BiathlonGeneralNewsRacingBø Brothers Lead Norwegian Sweep; Canada’s Christian Gow Gets Career Best After Rib Injury

Avatar Harald ZimmerJanuary 8, 2016
The all-Norwegian podium in the men's 10 k sprint on Friday at the IBU World Cup in Ruhpolding, Germany: with winner Johannes Thingnes Bø (c), brother Tarjei Bø (l) in second, and Emil Hegle Svendsen (r) in third. (Photo: IBU/Eberhard Thonfeld)
The all-Norwegian podium in the men’s 10 k sprint on Friday at the IBU World Cup in Ruhpolding, Germany: with winner Johannes Thingnes Bø (c), brother Tarjei Bø (l) in second, and Emil Hegle Svendsen (r) in third. (Photo: IBU/Eberhard Thonfeld)

The Norwegian biathlon team must have used the holiday break well, as evidenced by their men’s podium sweep in Friday’s 10-kilometer sprint in Ruhpolding, Germany, the first IBU World Cup of the new year.

Twenty-two-year-old Johannes Thingnes Bø started early in bib 8 and won the race in 21:57.5 minutes, supplanting his brother Tarjei, six years his elder, by 3 seconds after Tarjei started three positions earlier and held the lead until then.

No other athlete could beat the Bø brothers. Emil Hegle Svendsen in bib 26 completed the podium sweep for Norway, finishing 7.6 seconds back in third. The last time Norway took all of the top-three spots was eight years ago during the 2007/2008 season at a sprint in Hochfilzen, Austria.

Johannes Bø also won last season’s sprint in Ruhpolding, thus repeating the feat after a slow start to the season — by his standards.

On a sunny day with essentially no wind on the shooting range, and skiing on an artificial snow loop that had become firmer overnight due to light rain, the Bø brothers and Svendsen all shot clean through both stages.

The Bø brothers: Johannes Thingnes (l) and older brother Tarjei at the IBU World Cup 4 in Ruhpolding, Germany, where they placed first and second, respectively in the sprint. (Photo: IBU/Eberhard Thonfeld)
The Bø brothers: Johannes Thingnes (l) and older brother Tarjei at the IBU World Cup 4 in Ruhpolding, Germany, where they placed first and second, respectively, in the sprint. (Photo: IBU/Eberhard Thonfeld)

“[Over Christmas] we were just home training … relaxing mostly,” Johannes said during an English interview with his brother with German TV broadcaster ARD. “Watching Christmas movies, eating good food, we relaxed and trained.”

“It’s not so often we take the triple,” added Tarjei. “But today it was a really good, also really relaxed team. Really good skis. Our focus is World Champs in Oslo [in March]. Before Christmas we tried to be too fast. Now we have to wait with our energy to still be good in February.”

Asked about the harmony in the family as competitors, the brothers shared a laugh.

“For me it’s OK, but uh…,” joked winner Johannes, pointing to his brother.

“It’s always some seconds, like in Kontiolahti at the World Champs [last season],” Tarjei replied. “Today it was so close, we shot clean, skied fast … I don’t know what to do. Three seconds. I hope tomorrow [in the pursuit], maybe I can beat him.”

“I have eight or nine World Cup victories. He has one less than me,” Johannes concluded.

“It’s not so often in biathlon when you get three athletes from the same country on the podium,” Svendsen noted in an IBU press release. “It is nice to be here today with the two brothers. This is the best PR we can get for the World Championships. I think it’s going the right way. I am feeling better and better.”

Norway's Tarjei Bø racing to second on Friday in the IBU World Cup sprint in Ruhpolding, Germany. (Photo: IBU/Eberhard Thonfeld)
Norway’s Tarjei Bø racing to second on Friday in the IBU World Cup sprint in Ruhpolding, Germany. (Photo: IBU/Eberhard Thonfeld)

Germany’s Simon Schempp, who has made Ruhpolding his home and is currently third in the overall World Cup standings, did not start due to a cold.

“Of course it’s sad,” commented his coach Mark Kirchner told ARD. “He doesn’t feel too bad, it’s rather a localized infection. But of course his own ambition by now is that when he is starting, he wants to attack the podium, and even just 98 percent of your ability is not enough for that, so that’s why he is not starting today.

“We will observe the situation,” Kirchner continued. “The earliest possible return date is for [the mass start] Sunday, but we won’t force it. The season is long, there are many other goals.”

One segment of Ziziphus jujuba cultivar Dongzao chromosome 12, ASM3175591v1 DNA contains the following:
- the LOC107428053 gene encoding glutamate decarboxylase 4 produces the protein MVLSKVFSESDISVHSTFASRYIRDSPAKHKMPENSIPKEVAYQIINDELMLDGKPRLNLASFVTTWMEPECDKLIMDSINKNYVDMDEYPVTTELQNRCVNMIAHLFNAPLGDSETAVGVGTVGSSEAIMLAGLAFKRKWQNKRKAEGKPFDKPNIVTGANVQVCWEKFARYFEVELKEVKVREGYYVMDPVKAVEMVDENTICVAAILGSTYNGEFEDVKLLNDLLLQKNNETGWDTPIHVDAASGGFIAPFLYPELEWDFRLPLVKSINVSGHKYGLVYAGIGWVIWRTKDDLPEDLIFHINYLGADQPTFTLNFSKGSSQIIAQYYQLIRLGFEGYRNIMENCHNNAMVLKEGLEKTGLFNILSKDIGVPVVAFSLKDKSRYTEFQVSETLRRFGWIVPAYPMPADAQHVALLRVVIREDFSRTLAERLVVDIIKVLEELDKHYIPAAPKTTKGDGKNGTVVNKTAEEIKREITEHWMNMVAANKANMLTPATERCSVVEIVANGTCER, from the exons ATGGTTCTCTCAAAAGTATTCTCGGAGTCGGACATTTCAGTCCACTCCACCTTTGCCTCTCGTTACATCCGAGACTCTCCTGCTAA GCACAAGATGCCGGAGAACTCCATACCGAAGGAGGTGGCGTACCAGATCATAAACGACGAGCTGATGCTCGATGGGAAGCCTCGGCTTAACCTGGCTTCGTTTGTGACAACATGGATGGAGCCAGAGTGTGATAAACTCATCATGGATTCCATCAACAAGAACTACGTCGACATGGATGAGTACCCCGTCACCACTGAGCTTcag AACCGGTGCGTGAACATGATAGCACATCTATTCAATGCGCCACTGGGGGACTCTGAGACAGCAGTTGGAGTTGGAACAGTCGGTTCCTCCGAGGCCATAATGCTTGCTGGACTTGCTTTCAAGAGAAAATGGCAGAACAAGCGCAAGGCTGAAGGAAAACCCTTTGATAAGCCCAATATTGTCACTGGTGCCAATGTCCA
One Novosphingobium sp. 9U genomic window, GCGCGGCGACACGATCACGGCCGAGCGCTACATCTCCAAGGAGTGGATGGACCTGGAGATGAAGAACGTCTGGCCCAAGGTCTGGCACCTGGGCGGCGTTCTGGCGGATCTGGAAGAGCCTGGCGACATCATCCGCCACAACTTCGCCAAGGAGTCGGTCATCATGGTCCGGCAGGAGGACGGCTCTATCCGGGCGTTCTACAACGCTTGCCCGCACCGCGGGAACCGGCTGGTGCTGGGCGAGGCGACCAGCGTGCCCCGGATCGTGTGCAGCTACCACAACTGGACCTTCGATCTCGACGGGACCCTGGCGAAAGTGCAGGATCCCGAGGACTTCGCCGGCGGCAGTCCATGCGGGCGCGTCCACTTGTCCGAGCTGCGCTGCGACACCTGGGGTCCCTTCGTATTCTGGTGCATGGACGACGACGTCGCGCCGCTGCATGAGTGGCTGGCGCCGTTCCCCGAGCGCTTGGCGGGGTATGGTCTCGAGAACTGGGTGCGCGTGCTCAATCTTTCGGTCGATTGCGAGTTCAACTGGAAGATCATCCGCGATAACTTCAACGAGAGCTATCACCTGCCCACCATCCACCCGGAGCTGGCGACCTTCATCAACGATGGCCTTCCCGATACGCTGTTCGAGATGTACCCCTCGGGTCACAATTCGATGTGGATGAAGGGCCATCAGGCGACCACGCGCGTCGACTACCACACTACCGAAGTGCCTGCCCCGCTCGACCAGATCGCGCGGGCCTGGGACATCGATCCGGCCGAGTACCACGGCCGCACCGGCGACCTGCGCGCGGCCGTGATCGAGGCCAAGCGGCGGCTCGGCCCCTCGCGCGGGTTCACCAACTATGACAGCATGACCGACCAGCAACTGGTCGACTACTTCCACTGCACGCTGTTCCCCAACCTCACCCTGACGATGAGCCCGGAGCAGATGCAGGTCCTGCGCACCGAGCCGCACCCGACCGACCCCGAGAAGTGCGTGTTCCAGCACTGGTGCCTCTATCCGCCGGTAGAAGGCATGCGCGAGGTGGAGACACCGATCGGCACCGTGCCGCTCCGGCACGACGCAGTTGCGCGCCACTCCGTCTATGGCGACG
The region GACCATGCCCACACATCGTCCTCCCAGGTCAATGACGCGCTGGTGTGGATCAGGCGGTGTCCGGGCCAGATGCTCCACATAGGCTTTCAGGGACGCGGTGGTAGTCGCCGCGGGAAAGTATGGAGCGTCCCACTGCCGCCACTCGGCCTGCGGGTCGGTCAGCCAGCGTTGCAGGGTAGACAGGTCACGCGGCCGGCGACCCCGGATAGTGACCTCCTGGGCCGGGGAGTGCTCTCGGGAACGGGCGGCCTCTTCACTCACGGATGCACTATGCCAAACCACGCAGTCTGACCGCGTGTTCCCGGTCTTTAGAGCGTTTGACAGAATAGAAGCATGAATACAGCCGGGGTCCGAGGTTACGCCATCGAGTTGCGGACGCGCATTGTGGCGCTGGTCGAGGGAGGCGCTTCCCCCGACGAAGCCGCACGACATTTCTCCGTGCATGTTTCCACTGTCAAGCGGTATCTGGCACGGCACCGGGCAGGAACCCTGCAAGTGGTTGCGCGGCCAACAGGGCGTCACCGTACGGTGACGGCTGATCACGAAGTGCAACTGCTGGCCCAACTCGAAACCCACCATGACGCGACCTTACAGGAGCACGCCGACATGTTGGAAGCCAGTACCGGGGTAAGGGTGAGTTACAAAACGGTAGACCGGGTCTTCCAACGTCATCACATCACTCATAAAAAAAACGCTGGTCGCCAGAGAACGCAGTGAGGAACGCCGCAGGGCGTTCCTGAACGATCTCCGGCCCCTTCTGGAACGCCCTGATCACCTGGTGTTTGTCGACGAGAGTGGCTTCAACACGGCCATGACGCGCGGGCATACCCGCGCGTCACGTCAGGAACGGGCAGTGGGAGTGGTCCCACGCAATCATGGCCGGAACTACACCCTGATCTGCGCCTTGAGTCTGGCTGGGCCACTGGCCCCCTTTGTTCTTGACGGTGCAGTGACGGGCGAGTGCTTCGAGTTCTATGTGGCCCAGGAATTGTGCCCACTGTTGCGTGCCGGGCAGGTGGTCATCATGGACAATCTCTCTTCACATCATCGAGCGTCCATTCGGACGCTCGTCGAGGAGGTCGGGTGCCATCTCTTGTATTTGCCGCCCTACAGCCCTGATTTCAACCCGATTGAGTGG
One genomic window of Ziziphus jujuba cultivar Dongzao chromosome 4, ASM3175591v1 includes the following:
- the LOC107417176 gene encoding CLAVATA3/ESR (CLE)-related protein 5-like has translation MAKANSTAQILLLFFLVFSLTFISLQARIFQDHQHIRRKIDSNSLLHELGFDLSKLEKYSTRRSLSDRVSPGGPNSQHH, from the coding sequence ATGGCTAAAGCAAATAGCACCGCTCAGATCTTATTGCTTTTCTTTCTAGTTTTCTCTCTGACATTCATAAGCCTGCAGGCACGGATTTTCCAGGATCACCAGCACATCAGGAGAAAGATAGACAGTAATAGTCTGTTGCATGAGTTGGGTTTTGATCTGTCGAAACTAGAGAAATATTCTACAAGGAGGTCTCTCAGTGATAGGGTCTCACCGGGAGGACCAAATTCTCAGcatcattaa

Similarly, Norway’s superstar Ole Einar Bjørndalen also sat out Friday’s sprint due to an unspecified illness.

As a result France’s World Cup leader Martin Fourcade, despite not feeling well, either, came closest to preventing the Norwegian trifecta. He posted the best course time in the field, but couldn’t overcome  a miss on the third target in his prone shooting stage and the resulting penalty lap.

Fourcade crossed the line in fourth place, 10.9 seconds back and just 3.3 seconds off the podium. However, he still collected 43 additional valuable points in the overall ranking (and likely more on Saturday when his toughest competitors, Schempp and Bjørndalen, will not be able to start the pursuit) to widen the gap.

“It was a strange race for me. I was sick last night, I had stomach problems,” Fourcade said in an English interview with ARD. “I was a bit worried this morning, then when I looked on the start list I saw the second [in the World Cup ranking, Bjørndalen] and the third [Schempp] would not race, so to catch some points I decided to start. But my feeling was not so good, and I did a stupid mistake in the prone, that’s why Norway has all three on the podium.

Tarjei Bø during his prone shooting, which he cleaned. The Norwegian went on to place second in the IBU World Cup sprint in Ruhpolding, Germany, behind his younger brother Johannes Thingnes Bø (not shown). (Photo: IBU/Eberhard Thonfeld)
Tarjei Bø during his prone shooting, which he cleaned. The Norwegian went on to place second in the IBU World Cup sprint in Ruhpolding, Germany, behind his younger brother Johannes Thingnes Bø (not shown). (Photo: IBU/Eberhard Thonfeld)

“But they were good,” he continued. “Johannes I think wanted revenge after a strange December month. The same for Emil. That’s good for Norway, they had a huge team result, but that is not a surprise for me.”

Questioned again if he started mainly to increase his World Cup lead, he added: “Yeah, I don’t like to start in that condition, but I woke up and … with my experience even if you are not good to win it, you still have to compete. Now it’s two more competitions without points for Simon and Ole Einar, and I think that’s too much for them [to come back from] even if I am not in super-shape tomorrow because I was sick today.

“That’s the strange thing about the Overall World Cup,” Fourcade said. “Even if you are not good, you have to compete. That’s something I do even if I don’t like that, and I know it’s not good for my body.”

Behind the Norwegians and Fourcade, the Austrian men’s team had their best performance of the season, claiming the next three spots mainly helped by also achieving clean shootings. Sven Grossegger recorded the best individual World Cup result of his career in fifth, 24.4 seconds back, after placing 10th in a sprint during the 2011/2012 season. Teammates Simon Eder was in sixth (+27.5), and Dominik Landertinger took seventh (+39.8).